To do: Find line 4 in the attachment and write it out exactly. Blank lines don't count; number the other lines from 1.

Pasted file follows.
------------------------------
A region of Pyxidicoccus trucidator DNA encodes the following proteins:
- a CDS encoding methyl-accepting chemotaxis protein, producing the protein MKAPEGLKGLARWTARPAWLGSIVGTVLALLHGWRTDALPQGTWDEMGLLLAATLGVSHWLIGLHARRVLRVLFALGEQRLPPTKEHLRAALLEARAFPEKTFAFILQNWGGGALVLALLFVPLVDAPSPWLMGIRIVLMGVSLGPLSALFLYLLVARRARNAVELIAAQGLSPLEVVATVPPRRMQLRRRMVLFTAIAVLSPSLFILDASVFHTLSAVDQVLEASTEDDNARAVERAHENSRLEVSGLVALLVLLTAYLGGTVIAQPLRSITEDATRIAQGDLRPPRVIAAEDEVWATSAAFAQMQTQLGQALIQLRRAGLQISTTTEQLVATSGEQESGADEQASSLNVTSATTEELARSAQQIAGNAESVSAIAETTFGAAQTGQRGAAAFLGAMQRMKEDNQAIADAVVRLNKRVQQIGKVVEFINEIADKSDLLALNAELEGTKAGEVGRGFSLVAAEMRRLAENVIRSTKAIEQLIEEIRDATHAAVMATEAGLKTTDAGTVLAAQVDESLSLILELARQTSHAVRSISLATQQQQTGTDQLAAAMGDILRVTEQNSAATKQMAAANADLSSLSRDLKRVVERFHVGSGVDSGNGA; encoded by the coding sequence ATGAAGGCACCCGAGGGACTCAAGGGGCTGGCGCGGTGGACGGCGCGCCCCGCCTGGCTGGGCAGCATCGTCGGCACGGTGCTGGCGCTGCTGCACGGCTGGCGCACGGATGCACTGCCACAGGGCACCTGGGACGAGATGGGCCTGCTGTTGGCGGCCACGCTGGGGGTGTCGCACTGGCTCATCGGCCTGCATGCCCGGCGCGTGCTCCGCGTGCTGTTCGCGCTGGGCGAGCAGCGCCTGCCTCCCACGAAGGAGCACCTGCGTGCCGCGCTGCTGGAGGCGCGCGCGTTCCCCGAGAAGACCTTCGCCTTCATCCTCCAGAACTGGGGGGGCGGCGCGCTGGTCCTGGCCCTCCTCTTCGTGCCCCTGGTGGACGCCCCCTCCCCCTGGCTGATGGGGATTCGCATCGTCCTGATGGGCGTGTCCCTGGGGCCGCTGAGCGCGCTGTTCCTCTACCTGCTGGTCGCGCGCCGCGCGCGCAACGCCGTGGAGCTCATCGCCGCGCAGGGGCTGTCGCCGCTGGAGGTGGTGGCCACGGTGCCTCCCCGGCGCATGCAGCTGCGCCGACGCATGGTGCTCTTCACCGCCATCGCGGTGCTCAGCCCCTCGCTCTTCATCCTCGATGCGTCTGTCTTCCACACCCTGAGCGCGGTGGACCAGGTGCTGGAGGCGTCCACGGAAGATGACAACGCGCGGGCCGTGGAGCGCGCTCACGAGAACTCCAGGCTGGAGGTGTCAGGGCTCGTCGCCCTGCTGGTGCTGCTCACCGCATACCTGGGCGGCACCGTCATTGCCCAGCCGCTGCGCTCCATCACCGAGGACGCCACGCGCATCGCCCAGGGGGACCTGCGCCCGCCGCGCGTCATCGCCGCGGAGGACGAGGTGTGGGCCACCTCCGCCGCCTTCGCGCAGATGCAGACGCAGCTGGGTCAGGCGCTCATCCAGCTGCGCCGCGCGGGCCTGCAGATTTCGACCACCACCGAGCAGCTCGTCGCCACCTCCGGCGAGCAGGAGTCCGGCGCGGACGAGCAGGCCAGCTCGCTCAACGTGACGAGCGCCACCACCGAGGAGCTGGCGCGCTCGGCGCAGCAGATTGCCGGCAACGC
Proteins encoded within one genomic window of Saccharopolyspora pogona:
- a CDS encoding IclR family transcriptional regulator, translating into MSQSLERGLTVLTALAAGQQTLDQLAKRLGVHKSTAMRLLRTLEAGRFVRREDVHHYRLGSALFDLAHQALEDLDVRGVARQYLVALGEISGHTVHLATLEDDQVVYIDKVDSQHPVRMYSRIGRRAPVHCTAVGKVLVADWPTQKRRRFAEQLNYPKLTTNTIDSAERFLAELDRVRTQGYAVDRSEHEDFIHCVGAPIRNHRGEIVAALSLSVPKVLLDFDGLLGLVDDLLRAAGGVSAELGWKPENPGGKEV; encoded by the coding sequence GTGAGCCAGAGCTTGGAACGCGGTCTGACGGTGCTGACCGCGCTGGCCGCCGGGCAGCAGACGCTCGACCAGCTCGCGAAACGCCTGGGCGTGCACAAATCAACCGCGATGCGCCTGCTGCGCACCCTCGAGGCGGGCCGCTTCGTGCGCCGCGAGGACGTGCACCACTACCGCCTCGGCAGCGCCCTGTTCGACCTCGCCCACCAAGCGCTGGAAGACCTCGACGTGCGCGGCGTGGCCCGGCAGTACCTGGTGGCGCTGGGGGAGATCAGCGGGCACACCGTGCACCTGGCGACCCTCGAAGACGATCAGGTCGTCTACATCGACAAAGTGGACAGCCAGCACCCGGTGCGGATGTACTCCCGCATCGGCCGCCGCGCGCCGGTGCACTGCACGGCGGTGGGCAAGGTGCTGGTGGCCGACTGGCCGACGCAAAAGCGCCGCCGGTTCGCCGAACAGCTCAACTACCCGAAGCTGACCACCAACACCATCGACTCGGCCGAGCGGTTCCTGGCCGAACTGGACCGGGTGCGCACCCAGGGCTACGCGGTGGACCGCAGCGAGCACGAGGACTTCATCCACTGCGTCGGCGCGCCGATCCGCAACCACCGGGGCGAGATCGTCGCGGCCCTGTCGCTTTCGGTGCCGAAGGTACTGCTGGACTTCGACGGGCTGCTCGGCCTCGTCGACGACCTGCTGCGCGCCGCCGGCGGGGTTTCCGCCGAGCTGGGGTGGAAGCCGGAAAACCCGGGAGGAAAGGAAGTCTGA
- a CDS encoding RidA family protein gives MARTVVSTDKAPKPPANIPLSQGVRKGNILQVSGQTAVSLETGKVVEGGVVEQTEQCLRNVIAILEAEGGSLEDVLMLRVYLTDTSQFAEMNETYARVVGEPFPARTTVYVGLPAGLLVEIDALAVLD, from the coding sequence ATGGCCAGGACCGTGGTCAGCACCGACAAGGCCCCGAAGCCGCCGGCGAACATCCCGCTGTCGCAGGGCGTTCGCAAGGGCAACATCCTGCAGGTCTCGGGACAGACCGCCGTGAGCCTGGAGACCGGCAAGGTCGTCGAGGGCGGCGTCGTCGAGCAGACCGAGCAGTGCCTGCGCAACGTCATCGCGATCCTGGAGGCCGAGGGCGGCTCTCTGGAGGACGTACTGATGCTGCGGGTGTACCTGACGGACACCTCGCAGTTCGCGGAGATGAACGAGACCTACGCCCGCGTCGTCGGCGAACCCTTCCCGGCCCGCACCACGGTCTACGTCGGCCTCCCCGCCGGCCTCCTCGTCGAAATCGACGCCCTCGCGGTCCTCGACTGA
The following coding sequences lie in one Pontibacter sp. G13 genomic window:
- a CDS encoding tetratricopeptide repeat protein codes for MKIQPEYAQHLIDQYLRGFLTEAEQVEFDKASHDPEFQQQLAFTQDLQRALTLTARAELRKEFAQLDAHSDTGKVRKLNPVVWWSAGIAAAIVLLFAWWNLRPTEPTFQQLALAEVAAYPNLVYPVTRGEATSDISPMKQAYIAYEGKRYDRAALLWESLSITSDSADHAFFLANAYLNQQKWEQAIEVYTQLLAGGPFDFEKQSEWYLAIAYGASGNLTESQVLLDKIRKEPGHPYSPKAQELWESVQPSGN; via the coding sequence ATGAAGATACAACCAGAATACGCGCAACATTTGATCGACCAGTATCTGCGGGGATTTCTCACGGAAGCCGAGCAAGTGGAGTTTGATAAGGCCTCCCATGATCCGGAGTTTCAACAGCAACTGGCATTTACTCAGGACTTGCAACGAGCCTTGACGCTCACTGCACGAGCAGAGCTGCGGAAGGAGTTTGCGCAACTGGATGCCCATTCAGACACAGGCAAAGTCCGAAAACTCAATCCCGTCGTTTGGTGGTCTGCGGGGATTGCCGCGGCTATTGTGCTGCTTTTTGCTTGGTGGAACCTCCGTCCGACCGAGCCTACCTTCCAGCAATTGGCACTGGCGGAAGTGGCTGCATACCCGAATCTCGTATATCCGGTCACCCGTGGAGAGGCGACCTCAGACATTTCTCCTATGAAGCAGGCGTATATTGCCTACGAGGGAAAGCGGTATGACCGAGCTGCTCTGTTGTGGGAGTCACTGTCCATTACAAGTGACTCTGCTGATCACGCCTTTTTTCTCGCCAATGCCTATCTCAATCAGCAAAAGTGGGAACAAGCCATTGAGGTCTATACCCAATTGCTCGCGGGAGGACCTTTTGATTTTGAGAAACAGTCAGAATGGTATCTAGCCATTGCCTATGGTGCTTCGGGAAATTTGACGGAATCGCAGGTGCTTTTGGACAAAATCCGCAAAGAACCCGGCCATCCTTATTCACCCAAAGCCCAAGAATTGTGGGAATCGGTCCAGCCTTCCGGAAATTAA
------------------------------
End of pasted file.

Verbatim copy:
- a CDS encoding IclR family transcriptional regulator, translating into MSQSLERGLTVLTALAAGQQTLDQLAKRLGVHKSTAMRLLRTLEAGRFVRREDVHHYRLGSALFDLAHQALEDLDVRGVARQYLVALGEISGHTVHLATLEDDQVVYIDKVDSQHPVRMYSRIGRRAPVHCTAVGKVLVADWPTQKRRRFAEQLNYPKLTTNTIDSAERFLAELDRVRTQGYAVDRSEHEDFIHCVGAPIRNHRGEIVAALSLSVPKVLLDFDGLLGLVDDLLRAAGGVSAELGWKPENPGGKEV; encoded by the coding sequence GTGAGCCAGAGCTTGGAACGCGGTCTGACGGTGCTGACCGCGCTGGCCGCCGGGCAGCAGACGCTCGACCAGCTCGCGAAACGCCTGGGCGTGCACAAATCAACCGCGATGCGCCTGCTGCGCACCCTCGAGGCGGGCCGCTTCGTGCGCCGCGAGGACGTGCACCACTACCGCCTCGGCAGCGCCCTGTTCGACCTCGCCCACCAAGCGCTGGAAGACCTCGACGTGCGCGGCGTGGCCCGGCAGTACCTGGTGGCGCTGGGGGAGATCAGCGGGCACACCGTGCACCTGGCGACCCTCGAAGACGATCAGGTCGTCTACATCGACAAAGTGGACAGCCAGCACCCGGTGCGGATGTACTCCCGCATCGGCCGCCGCGCGCCGGTGCACTGCACGGCGGTGGGCAAGGTGCTGGTGGCCGACTGGCCGACGCAAAAGCGCCGCCGGTTCGCCGAACAGCTCAACTACCCGAAGCTGACCACCAACACCATCGACTCGGCCGAGCGGTTCCTGGCCGAACTGGACCGGGTGCGCACCCAGGGCTACGCGGTGGACCGCAGCGAGCACGAGGACTTCATCCACTGCGTCGGCGCGCCGATCCGCAACCACCGGGGCGAGATCGTCGCGGCCCTGTCGCTTTCGGTGCCGAAGGTACTGCTGGACTTCGACGGGCTGCTCGGCCTCGTCGACGACCTGCTGCGCGCCGCCGGCGGGGTTTCCGCCGAGCTGGGGTGGAAGCCGGAAAACCCGGGAGGAAAGGAAGTCTGA